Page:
Slobodian is a Western Standard columnist based in Manitoba

lslobodian@westernstandardonline.com

Linda Slobodian is the Manitoba Senior Columnist for the Western Standard. She has been an investigative columnist with the Calgary Herald, Calgary Sun, Edmonton Sun, and Alberta Report. lslobodian@westernstandardonline.com

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4 Comments

4 Comments

  1. Steven

    July 11, 2021 at 7:27 pm

    Manitoba Police obey a “Stand Down Order”?? What the hell??

    Rule of Law in Canada is now subjective to the political classes will. At least now I know what Prime Minister Justin Trudeau isn’t behind bars now. Politicians can play the Ace Card to keep themselves out of jail.

    Anyways, Rule of Law in Canada means the politicians keep their damn hands off enforcement & allow the police & court system to do their jobs. Else, we are nothing by a banana republic with a Moron like Trudeau as it’s dictator.

  2. Lee Morrison

    July 11, 2021 at 3:08 pm

    LP: I’d go for honouring Dumont but I’m tired of Riel-worship. Riel’s activities in Manitoba led to creation of the Province of Manitoba, and he would have been honoured of a “father of confederation” if he hadn’t gone along with the stupidity of Thomas Scott’s execution. As leader in the Northwest Rebellion in the Territories he was not only grossly incompetent but nutty as a fruit cake, with immediate responsibility for the relative ease of the Métis defeat.

  3. L P

    July 10, 2021 at 9:29 pm

    Did I miss something? Was there a war that we fought and lost overnight by which we are now a subjugated, defeated people that must beg the permission of our conquerors before we may honour or mark our history? I won’t be surprised if our new overlords decree all our statues be torn down to make room for new ones of Gabriel Dumont and Colton Boushie.

  4. Lee Morrison

    July 10, 2021 at 2:49 pm

    Since when do the leaders of a small minority have the specific right to be consulted on the nature of public art in a Canadian city? I’m beginning to get sick of the tail wagging the dog. Compared to the herd of vagabonds, lechers and killers that have occupied the British throne in years gone by, Victoria and Elizabeth II stand out as remarkable people deserving of popular recognition.

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Hockey arena backs down on banning unvaccinated kids

Within hours of the Western Standard posting the exclusive story, Oaten was contacted by the SLSFSC and advised of an update to their policy.

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Public pressure has brought minor hockey out of the penalty box in Cochrane.

Following an exclusive story by the Western Standard on Saturday, along with mounting pressure from the community, a Cochrane sports facility has revamped its vaccine passport policy.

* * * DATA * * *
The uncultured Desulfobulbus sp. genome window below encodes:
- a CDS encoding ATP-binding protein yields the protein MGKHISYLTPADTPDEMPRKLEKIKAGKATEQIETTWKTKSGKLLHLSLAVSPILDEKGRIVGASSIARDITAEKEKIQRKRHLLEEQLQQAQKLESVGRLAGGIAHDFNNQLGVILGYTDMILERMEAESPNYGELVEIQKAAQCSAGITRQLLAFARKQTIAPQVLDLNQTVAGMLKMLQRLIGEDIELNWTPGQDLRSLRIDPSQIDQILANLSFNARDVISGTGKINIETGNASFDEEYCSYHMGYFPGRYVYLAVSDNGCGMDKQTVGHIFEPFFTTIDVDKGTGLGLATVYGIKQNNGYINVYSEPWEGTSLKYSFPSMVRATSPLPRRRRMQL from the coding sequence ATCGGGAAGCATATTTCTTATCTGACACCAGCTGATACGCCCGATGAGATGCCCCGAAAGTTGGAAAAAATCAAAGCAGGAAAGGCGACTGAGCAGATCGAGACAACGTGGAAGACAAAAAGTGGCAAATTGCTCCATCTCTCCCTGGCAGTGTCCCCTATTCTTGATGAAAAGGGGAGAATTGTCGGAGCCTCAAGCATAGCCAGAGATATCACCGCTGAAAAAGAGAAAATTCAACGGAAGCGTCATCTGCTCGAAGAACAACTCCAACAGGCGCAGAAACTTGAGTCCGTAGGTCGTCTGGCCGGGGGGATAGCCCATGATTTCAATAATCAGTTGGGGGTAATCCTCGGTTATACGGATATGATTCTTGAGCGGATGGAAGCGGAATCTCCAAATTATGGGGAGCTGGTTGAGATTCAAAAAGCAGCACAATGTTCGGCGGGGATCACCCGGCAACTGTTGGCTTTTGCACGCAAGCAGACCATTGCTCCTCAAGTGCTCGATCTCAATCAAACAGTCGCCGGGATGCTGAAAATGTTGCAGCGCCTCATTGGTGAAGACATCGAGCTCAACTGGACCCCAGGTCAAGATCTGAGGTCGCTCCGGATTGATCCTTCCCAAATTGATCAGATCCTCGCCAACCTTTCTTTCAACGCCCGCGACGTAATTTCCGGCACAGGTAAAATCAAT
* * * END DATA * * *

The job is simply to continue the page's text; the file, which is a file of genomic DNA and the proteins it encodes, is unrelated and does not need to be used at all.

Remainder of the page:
The Cochrane Minor Hockey Association (CMHA) and Hockey Alberta were not mandating a vaccine passport system, but Spray Lake Sawmills Family Sports Centre (SLSFSC) announced it would be requiring proof of vaccine status for anyone 12 and up.

Within hours of the story being posted, CMHS President Cory Oaten was contacted by the SLSFSC and advised of an update to their policy with this statement: “Youth between the ages of 12 (vaccine eligible) to 18 years of age are exempt from the REP vaccination requirement to enter the facility for the purpose of participating in a youth organized sport organization. Examples include (but not limited to) Cochrane Minor Hockey, Ringette, Cochrane Minor Soccer, Lacrosse, Cochrane Figure Skating Club, Comets, Junior Lifeguard Club, etc.”

Although youth may access the facility without being vaccinated, all adult spectators, coaches, volunteers and organizers of any youth activity “must show proof of vaccination, proof of a negative test, or medical exemption to gain entry to SLSFSC premises.”

“Although this helps our kids get on the ice in Cochrane, it’s still an issue at lots of other facilities, especially in larger facilities in Calgary and Airdrie,” Oaten said.

Oaten, who works in the insurance industry, points out the “huge liability issue” this poses to his and other sports organizations.

“Originally, Spray Lakes pushed us to collect this medical documentation from our members,” he said.

The CMHA board consists of 18 volunteer members.

“They can’t put those expectations on a board of volunteers. It’s a big legal issue for us,” Oaten said, adding he and his board refuse to take responsibility for requiring proof of vaccine or the collection of their members’ private medical information.

Oaten was informed the SLSFSC will now have its own security checkpoints set up in the facility and will take responsibility for checking the vaccine status of anyone 18-plus entering the building.

Oaten anticipates families will still pull their kids from hockey and other sports programs as those who remain unvaccinated will not be permitted in the facility to accompany their child.

Hockey Alberta stated on their Facebook page they are working with the Alberta government on how last Wednesday’s announcement will affect hockey for Alberta players. Oaten has asked his members to hold off on making a decision to pull their child from the program until Hockey Alberta comes forward with their updated season plan.

The Western Standard reached out to the SLSFSC for comment but did not hear back in time for publication.

Risdon is a reporter for the Western Standard
mrisdon@westernstandardonline.com